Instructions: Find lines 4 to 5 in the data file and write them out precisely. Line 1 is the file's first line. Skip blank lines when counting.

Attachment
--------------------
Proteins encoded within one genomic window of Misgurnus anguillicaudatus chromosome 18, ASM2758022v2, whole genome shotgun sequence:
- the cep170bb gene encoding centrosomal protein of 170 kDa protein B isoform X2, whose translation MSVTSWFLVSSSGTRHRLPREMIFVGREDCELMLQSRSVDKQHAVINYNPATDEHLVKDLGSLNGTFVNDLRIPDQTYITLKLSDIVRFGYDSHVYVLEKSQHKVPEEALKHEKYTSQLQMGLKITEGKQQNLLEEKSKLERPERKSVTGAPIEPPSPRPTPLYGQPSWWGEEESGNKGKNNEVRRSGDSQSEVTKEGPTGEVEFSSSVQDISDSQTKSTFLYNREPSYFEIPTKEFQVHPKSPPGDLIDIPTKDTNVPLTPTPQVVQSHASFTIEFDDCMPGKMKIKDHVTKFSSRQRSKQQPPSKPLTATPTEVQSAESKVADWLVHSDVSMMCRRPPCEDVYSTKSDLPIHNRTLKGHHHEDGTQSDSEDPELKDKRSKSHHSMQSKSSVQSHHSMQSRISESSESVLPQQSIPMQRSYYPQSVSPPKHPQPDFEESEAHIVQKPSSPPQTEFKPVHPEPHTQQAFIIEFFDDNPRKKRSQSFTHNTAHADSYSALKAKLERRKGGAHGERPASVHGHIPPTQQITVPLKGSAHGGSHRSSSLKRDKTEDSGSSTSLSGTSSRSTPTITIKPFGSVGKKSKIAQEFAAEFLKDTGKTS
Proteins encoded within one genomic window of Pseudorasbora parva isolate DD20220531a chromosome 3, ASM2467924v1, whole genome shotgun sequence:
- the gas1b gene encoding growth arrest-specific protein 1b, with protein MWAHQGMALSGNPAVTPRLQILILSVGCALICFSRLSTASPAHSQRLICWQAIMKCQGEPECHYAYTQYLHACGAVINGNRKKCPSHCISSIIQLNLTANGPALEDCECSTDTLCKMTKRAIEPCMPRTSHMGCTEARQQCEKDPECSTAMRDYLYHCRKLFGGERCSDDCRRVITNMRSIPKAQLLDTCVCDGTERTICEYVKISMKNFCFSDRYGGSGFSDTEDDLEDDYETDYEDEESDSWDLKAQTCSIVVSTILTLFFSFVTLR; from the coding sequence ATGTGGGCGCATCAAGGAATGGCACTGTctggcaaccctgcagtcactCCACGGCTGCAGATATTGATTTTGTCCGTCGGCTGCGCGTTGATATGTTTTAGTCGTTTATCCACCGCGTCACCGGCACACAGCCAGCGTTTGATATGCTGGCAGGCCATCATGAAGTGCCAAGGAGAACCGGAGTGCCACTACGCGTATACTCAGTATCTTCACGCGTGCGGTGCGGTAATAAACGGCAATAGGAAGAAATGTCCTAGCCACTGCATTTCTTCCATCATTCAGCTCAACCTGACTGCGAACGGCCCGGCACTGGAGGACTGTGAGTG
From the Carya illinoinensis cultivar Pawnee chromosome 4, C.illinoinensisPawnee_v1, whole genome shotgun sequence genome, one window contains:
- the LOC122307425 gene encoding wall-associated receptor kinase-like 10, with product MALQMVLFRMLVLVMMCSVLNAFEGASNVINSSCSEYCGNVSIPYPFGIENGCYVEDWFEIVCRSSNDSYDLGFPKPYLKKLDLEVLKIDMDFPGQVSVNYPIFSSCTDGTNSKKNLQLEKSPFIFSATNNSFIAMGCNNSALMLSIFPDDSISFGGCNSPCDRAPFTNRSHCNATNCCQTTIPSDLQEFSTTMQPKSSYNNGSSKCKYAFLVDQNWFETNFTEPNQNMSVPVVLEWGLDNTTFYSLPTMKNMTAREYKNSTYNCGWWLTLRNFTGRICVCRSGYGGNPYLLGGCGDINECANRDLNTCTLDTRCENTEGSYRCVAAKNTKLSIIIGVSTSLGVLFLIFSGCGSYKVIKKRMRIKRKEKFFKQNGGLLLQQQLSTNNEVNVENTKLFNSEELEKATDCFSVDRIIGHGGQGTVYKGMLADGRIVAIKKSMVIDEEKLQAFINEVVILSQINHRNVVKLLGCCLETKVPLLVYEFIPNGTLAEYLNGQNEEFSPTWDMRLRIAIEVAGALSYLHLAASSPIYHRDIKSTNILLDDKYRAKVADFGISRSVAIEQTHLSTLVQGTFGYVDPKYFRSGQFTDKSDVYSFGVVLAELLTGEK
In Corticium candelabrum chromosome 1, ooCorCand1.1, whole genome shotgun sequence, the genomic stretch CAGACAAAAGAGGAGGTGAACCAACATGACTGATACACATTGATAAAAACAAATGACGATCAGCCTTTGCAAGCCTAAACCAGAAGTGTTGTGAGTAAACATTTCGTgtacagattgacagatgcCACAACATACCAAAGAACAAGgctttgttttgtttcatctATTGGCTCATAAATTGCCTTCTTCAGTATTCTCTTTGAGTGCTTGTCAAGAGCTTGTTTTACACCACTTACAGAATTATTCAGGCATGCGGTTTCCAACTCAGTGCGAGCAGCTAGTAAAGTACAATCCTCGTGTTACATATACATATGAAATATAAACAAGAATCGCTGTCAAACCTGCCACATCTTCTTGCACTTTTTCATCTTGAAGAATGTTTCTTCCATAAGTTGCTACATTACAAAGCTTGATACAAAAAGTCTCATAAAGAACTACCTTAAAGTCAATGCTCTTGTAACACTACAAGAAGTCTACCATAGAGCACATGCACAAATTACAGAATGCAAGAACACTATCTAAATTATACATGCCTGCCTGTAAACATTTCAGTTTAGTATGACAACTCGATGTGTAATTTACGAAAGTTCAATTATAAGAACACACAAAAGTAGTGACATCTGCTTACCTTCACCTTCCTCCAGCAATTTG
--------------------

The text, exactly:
- the gas1b gene encoding growth arrest-specific protein 1b, with protein MWAHQGMALSGNPAVTPRLQILILSVGCALICFSRLSTASPAHSQRLICWQAIMKCQGEPECHYAYTQYLHACGAVINGNRKKCPSHCISSIIQLNLTANGPALEDCECSTDTLCKMTKRAIEPCMPRTSHMGCTEARQQCEKDPECSTAMRDYLYHCRKLFGGERCSDDCRRVITNMRSIPKAQLLDTCVCDGTERTICEYVKISMKNFCFSDRYGGSGFSDTEDDLEDDYETDYEDEESDSWDLKAQTCSIVVSTILTLFFSFVTLR; from the coding sequence ATGTGGGCGCATCAAGGAATGGCACTGTctggcaaccctgcagtcactCCACGGCTGCAGATATTGATTTTGTCCGTCGGCTGCGCGTTGATATGTTTTAGTCGTTTATCCACCGCGTCACCGGCACACAGCCAGCGTTTGATATGCTGGCAGGCCATCATGAAGTGCCAAGGAGAACCGGAGTGCCACTACGCGTATACTCAGTATCTTCACGCGTGCGGTGCGGTAATAAACGGCAATAGGAAGAAATGTCCTAGCCACTGCATTTCTTCCATCATTCAGCTCAACCTGACTGCGAACGGCCCGGCACTGGAGGACTGTGAGTG
From the Carya illinoinensis cultivar Pawnee chromosome 4, C.illinoinensisPawnee_v1, whole genome shotgun sequence genome, one window contains: